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Psalms Perspectives From Faith Communities In Practice

Getting Biblical in Daily Life

Jewish Perspective

Jews consider Psalms an essential part of the worship cycle. When someone Jewish dies, many religiously observant loved ones will continue reading Psalms aloud next to the body until the person is buried (source). This way, the body is never left out of the presence of either man or God. Nifty, right? This custom highlights the poetic nature of Psalms—in death, the person's spirit is read poetry and music, not stories or laws. We mean, come on, no one even wants to hear ancient tax code while they're alive.

Although different sects of Jews differ on their use of the book, almost all Jewish prayer books (called Siddurim) contain large portions of the Psalms (source). Because of their musical nature, they work well for mass readings and services that praise God and ask basic questions about the nature of faith. Again—imagine reading out rules and regulations at a concert...not the most rousing experience.

Psalms is a book about faith in the face of opposition, and its original use as a community-builder continues to this day.

Muslim Perspective

Psalms may not be an integral part of Muslim liturgy, but it belongs to a tradition that Islam considers vital to the Qur'an's heritage: according to Islam tradition, Psalms was transmitted to David in the same way that Mohammed was given the Quran (source). That's right—divine inspiration at its height.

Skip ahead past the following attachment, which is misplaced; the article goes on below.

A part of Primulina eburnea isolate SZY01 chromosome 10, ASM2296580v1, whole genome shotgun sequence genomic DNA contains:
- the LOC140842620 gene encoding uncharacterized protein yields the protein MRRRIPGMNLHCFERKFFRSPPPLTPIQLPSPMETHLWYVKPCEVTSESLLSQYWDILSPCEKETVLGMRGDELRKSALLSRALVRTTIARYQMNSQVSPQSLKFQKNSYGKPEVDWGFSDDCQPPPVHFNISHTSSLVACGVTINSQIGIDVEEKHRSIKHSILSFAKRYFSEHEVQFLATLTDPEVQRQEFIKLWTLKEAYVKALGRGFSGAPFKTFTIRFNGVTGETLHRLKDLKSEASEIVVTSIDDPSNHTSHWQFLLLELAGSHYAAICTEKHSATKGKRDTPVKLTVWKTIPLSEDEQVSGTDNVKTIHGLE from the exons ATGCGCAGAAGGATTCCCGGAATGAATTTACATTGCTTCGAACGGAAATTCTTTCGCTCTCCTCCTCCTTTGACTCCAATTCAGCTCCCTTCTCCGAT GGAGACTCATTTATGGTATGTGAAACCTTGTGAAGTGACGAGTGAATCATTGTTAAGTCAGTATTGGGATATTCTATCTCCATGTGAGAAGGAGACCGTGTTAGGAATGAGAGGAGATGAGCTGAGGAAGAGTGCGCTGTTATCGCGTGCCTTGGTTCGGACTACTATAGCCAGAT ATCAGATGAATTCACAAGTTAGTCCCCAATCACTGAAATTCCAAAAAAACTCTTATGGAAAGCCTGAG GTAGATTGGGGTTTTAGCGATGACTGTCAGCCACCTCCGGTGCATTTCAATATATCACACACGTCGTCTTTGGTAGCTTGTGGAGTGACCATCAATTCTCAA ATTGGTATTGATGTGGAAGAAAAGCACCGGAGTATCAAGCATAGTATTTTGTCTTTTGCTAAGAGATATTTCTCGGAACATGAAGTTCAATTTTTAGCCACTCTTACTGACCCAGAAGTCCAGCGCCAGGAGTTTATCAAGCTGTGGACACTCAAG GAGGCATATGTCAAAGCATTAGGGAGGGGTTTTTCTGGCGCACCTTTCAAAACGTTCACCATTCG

Protestant Perspective

First, let's make it clear that Jesus loved him some Psalms. Check out the Gospels—say, Mark—for some proof. He quotes them like it's his job. Which is just may be.

Psalms has also been an integral piece of Protestant worship for centuries. After the Reformation, many psalms became hymns sung in Protestant churches. Psalms speaks to the individual's struggle to find faith in a hostile world—you can imagine how this motif spoke to many Protestants throughout the period of the Reformation in Europe. At its best, Psalms could be pretty comforting.

In the 17th century, when the Pilgrims arrived in the New World, one of the first books they printed was the Bay Psalm Book, an English version of Psalms set to meter—Harry Potter wasn't out yet. Psalms is also read fairly often in Protestant tradition in conjunction with Proverbs.

Roman Catholic Perspective

Catholics aren't kidding around about the Psalms. Here are just a few fun facts about how they're used:

  • Some churches chant Psalms on a four-week cycle, while others still stick to a weeklong cycle.
  • Psalms is a large part of Liturgy of the Hours, the Tridentine Mass, and appears frequently in the Breviary and Roman Missal.
  • Some historical accounts maintain that the prayers said with the rosary were developed to replace the Psalms, which not everyone could read (source).

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